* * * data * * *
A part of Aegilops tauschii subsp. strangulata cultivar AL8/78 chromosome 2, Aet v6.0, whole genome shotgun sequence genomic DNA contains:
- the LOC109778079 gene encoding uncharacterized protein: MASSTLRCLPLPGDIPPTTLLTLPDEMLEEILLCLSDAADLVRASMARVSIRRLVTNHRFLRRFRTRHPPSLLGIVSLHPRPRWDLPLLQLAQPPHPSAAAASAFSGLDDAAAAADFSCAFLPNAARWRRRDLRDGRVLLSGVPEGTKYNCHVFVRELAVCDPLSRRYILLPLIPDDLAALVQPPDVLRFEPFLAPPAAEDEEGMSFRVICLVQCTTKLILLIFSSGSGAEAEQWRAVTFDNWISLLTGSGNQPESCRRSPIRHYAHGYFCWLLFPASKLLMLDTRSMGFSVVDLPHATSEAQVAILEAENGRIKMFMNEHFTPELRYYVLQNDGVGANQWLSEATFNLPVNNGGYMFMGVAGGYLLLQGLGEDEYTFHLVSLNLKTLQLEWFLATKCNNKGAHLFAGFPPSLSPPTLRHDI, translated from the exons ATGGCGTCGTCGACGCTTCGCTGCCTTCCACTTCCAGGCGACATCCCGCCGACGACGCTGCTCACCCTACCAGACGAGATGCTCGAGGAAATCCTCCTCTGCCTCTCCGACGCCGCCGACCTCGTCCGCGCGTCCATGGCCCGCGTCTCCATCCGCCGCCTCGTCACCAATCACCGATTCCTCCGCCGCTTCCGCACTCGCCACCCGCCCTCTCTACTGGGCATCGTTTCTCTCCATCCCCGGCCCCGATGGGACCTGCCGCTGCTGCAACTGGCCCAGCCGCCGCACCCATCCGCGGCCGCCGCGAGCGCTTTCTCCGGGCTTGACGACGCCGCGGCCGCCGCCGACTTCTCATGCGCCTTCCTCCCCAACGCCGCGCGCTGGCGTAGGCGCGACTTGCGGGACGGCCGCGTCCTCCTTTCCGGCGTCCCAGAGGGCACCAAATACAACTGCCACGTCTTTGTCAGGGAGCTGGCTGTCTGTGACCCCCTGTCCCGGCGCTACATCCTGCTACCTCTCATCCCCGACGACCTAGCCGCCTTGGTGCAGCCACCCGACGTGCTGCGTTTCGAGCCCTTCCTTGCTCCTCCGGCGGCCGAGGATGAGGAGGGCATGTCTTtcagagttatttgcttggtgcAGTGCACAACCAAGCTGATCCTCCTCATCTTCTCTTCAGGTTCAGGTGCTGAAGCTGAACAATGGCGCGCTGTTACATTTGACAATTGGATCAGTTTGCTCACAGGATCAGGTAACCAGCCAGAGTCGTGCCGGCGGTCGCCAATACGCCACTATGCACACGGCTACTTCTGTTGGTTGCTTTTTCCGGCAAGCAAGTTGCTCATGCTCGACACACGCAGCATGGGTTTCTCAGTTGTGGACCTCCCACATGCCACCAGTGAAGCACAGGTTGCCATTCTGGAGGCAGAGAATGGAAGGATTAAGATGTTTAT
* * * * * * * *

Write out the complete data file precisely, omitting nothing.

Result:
A part of Aegilops tauschii subsp. strangulata cultivar AL8/78 chromosome 2, Aet v6.0, whole genome shotgun sequence genomic DNA contains:
- the LOC109778079 gene encoding uncharacterized protein: MASSTLRCLPLPGDIPPTTLLTLPDEMLEEILLCLSDAADLVRASMARVSIRRLVTNHRFLRRFRTRHPPSLLGIVSLHPRPRWDLPLLQLAQPPHPSAAAASAFSGLDDAAAAADFSCAFLPNAARWRRRDLRDGRVLLSGVPEGTKYNCHVFVRELAVCDPLSRRYILLPLIPDDLAALVQPPDVLRFEPFLAPPAAEDEEGMSFRVICLVQCTTKLILLIFSSGSGAEAEQWRAVTFDNWISLLTGSGNQPESCRRSPIRHYAHGYFCWLLFPASKLLMLDTRSMGFSVVDLPHATSEAQVAILEAENGRIKMFMNEHFTPELRYYVLQNDGVGANQWLSEATFNLPVNNGGYMFMGVAGGYLLLQGLGEDEYTFHLVSLNLKTLQLEWFLATKCNNKGAHLFAGFPPSLSPPTLRHDI, translated from the exons ATGGCGTCGTCGACGCTTCGCTGCCTTCCACTTCCAGGCGACATCCCGCCGACGACGCTGCTCACCCTACCAGACGAGATGCTCGAGGAAATCCTCCTCTGCCTCTCCGACGCCGCCGACCTCGTCCGCGCGTCCATGGCCCGCGTCTCCATCCGCCGCCTCGTCACCAATCACCGATTCCTCCGCCGCTTCCGCACTCGCCACCCGCCCTCTCTACTGGGCATCGTTTCTCTCCATCCCCGGCCCCGATGGGACCTGCCGCTGCTGCAACTGGCCCAGCCGCCGCACCCATCCGCGGCCGCCGCGAGCGCTTTCTCCGGGCTTGACGACGCCGCGGCCGCCGCCGACTTCTCATGCGCCTTCCTCCCCAACGCCGCGCGCTGGCGTAGGCGCGACTTGCGGGACGGCCGCGTCCTCCTTTCCGGCGTCCCAGAGGGCACCAAATACAACTGCCACGTCTTTGTCAGGGAGCTGGCTGTCTGTGACCCCCTGTCCCGGCGCTACATCCTGCTACCTCTCATCCCCGACGACCTAGCCGCCTTGGTGCAGCCACCCGACGTGCTGCGTTTCGAGCCCTTCCTTGCTCCTCCGGCGGCCGAGGATGAGGAGGGCATGTCTTtcagagttatttgcttggtgcAGTGCACAACCAAGCTGATCCTCCTCATCTTCTCTTCAGGTTCAGGTGCTGAAGCTGAACAATGGCGCGCTGTTACATTTGACAATTGGATCAGTTTGCTCACAGGATCAGGTAACCAGCCAGAGTCGTGCCGGCGGTCGCCAATACGCCACTATGCACACGGCTACTTCTGTTGGTTGCTTTTTCCGGCAAGCAAGTTGCTCATGCTCGACACACGCAGCATGGGTTTCTCAGTTGTGGACCTCCCACATGCCACCAGTGAAGCACAGGTTGCCATTCTGGAGGCAGAGAATGGAAGGATTAAGATGTTTAT